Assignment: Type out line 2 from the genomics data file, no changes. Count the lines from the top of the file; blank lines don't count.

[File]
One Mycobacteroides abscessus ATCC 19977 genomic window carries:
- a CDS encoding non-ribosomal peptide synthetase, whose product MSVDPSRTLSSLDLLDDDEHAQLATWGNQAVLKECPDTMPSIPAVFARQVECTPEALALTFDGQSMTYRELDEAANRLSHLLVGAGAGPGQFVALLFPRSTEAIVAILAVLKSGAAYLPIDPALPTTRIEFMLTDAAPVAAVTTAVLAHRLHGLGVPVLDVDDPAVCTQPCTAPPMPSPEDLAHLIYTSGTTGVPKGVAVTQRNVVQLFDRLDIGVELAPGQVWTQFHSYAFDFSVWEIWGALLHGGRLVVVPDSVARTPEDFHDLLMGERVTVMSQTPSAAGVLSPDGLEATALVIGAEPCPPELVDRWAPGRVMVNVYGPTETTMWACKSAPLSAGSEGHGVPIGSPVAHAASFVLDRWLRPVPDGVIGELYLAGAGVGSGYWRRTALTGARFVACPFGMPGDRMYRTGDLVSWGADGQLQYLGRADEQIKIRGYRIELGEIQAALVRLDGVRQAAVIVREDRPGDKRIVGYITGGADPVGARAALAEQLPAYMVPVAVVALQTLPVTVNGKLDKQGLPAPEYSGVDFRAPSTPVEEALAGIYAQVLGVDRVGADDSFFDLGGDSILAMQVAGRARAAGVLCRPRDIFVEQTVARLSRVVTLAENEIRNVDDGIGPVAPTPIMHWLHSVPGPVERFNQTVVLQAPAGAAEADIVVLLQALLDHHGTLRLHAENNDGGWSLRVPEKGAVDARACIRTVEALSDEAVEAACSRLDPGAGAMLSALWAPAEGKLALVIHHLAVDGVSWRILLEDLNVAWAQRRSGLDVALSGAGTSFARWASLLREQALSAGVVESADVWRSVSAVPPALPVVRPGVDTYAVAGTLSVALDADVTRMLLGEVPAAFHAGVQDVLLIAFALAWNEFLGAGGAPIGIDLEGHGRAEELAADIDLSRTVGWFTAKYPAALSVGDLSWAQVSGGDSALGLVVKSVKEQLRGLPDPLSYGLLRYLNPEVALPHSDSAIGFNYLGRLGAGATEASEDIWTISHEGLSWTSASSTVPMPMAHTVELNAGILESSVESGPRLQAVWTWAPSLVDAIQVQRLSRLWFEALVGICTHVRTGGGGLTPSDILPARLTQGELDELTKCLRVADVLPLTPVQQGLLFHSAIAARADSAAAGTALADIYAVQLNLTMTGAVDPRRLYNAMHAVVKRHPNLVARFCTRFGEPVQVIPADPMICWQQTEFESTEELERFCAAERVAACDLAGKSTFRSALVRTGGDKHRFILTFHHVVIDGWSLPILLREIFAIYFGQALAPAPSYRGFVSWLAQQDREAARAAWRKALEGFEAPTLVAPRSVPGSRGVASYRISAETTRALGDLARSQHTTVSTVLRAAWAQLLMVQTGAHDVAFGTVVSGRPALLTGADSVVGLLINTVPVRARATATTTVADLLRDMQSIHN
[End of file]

- a CDS encoding non-ribosomal peptide synthetase, whose product MSVDPSRTLSSLDLLDDDEHAQLATWGNQAVLKECPDTMPSIPAVFARQVECTPEALALTFDGQSMTYRELDEAANRLSHLLVGAGAGPGQFVALLFPRSTEAIVAILAVLKSGAAYLPIDPALPTTRIEFMLTDAAPVAAVTTAVLAHRLHGLGVPVLDVDDPAVCTQPCTAPPMPSPEDLAHLIYTSGTTGVPKGVAVTQRNVVQLFDRLDIGVELAPGQVWTQFHSYAFDFSVWEIWGALLHGGRLVVVPDSVARTPEDFHDLLMGERVTVMSQTPSAAGVLSPDGLEATALVIGAEPCPPELVDRWAPGRVMVNVYGPTETTMWACKSAPLSAGSEGHGVPIGSPVAHAASFVLDRWLRPVPDGVIGELYLAGAGVGSGYWRRTALTGARFVACPFGMPGDRMYRTGDLVSWGADGQLQYLGRADEQIKIRGYRIELGEIQAALVRLDGVRQAAVIVREDRPGDKRIVGYITGGADPVGARAALAEQLPAYMVPVAVVALQTLPVTVNGKLDKQGLPAPEYSGVDFRAPSTPVEEALAGIYAQVLGVDRVGADDSFFDLGGDSILAMQVAGRARAAGVLCRPRDIFVEQTVARLSRVVTLAENEIRNVDDGIGPVAPTPIMHWLHSVPGPVERFNQTVVLQAPAGAAEADIVVLLQALLDHHGTLRLHAENNDGGWSLRVPEKGAVDARACIRTVEALSDEAVEAACSRLDPGAGAMLSALWAPAEGKLALVIHHLAVDGVSWRILLEDLNVAWAQRRSGLDVALSGAGTSFARWASLLREQALSAGVVESADVWRSVSAVPPALPVVRPGVDTYAVAGTLSVALDADVTRMLLGEVPAAFHAGVQDVLLIAFALAWNEFLGAGGAPIGIDLEGHGRAEELAADIDLSRTVGWFTAKYPAALSVGDLSWAQVSGGDSALGLVVKSVKEQLRGLPDPLSYGLLRYLNPEVALPHSDSAIGFNYLGRLGAGATEASEDIWTISHEGLSWTSASSTVPMPMAHTVELNAGILESSVESGPRLQAVWTWAPSLVDAIQVQRLSRLWFEALVGICTHVRTGGGGLTPSDILPARLTQGELDELTKCLRVADVLPLTPVQQGLLFHSAIAARADSAAAGTALADIYAVQLNLTMTGAVDPRRLYNAMHAVVKRHPNLVARFCTRFGEPVQVIPADPMICWQQTEFESTEELERFCAAERVAACDLAGKSTFRSALVRTGGDKHRFILTFHHVVIDGWSLPILLREIFAIYFGQALAPAPSYRGFVSWLAQQDREAARAAWRKALEGFEAPTLVAPRSVPGSRGVASYRISAETTRALGDLARSQHTTVSTVLRAAWAQLLMVQTGAHDVAFGTVVSGRPALLTGADSVVGLLINTVPVRARATATTTVADLLRDMQSIHN